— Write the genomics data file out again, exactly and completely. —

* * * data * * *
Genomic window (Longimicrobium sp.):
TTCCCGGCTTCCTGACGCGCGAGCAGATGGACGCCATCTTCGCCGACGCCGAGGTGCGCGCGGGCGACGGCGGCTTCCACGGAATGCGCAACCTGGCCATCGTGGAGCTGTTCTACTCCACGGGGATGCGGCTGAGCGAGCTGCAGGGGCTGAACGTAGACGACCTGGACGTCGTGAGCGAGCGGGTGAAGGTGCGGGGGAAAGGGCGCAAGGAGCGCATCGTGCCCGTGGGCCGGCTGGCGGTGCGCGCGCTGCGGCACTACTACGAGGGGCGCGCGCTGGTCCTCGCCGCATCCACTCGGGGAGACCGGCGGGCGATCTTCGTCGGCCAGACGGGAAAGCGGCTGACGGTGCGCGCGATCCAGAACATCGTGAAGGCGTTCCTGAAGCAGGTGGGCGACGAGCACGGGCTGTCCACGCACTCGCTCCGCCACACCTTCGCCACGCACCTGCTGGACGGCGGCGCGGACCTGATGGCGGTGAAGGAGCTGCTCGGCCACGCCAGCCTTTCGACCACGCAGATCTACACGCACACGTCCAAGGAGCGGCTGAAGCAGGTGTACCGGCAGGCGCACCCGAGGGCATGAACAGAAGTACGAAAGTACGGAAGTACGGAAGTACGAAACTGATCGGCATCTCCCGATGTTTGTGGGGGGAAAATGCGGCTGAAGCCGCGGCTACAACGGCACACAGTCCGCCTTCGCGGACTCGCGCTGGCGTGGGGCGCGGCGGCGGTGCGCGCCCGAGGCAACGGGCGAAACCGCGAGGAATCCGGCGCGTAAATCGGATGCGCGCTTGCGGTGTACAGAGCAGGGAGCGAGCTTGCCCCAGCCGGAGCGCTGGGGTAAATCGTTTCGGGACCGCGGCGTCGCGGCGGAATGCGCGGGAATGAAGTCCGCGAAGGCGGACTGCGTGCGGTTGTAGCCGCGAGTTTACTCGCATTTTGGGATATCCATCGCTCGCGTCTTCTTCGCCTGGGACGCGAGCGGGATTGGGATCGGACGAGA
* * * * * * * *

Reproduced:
Genomic window (Longimicrobium sp.):
TTCCCGGCTTCCTGACGCGCGAGCAGATGGACGCCATCTTCGCCGACGCCGAGGTGCGCGCGGGCGACGGCGGCTTCCACGGAATGCGCAACCTGGCCATCGTGGAGCTGTTCTACTCCACGGGGATGCGGCTGAGCGAGCTGCAGGGGCTGAACGTAGACGACCTGGACGTCGTGAGCGAGCGGGTGAAGGTGCGGGGGAAAGGGCGCAAGGAGCGCATCGTGCCCGTGGGCCGGCTGGCGGTGCGCGCGCTGCGGCACTACTACGAGGGGCGCGCGCTGGTCCTCGCCGCATCCACTCGGGGAGACCGGCGGGCGATCTTCGTCGGCCAGACGGGAAAGCGGCTGACGGTGCGCGCGATCCAGAACATCGTGAAGGCGTTCCTGAAGCAGGTGGGCGACGAGCACGGGCTGTCCACGCACTCGCTCCGCCACACCTTCGCCACGCACCTGCTGGACGGCGGCGCGGACCTGATGGCGGTGAAGGAGCTGCTCGGCCACGCCAGCCTTTCGACCACGCAGATCTACACGCACACGTCCAAGGAGCGGCTGAAGCAGGTGTACCGGCAGGCGCACCCGAGGGCATGAACAGAAGTACGAAAGTACGGAAGTACGGAAGTACGAAACTGATCGGCATCTCCCGATGTTTGTGGGGGGAAAATGCGGCTGAAGCCGCGGCTACAACGGCACACAGTCCGCCTTCGCGGACTCGCGCTGGCGTGGGGCGCGGCGGCGGTGCGCGCCCGAGGCAACGGGCGAAACCGCGAGGAATCCGGCGCGTAAATCGGATGCGCGCTTGCGGTGTACAGAGCAGGGAGCGAGCTTGCCCCAGCCGGAGCGCTGGGGTAAATCGTTTCGGGACCGCGGCGTCGCGGCGGAATGCGCGGGAATGAAGTCCGCGAAGGCGGACTGCGTGCGGTTGTAGCCGCGAGTTTACTCGCATTTTGGGATATCCATCGCTCGCGTCTTCTTCGCCTGGGACGCGAGCGGGATTGGGATCGGACGAGA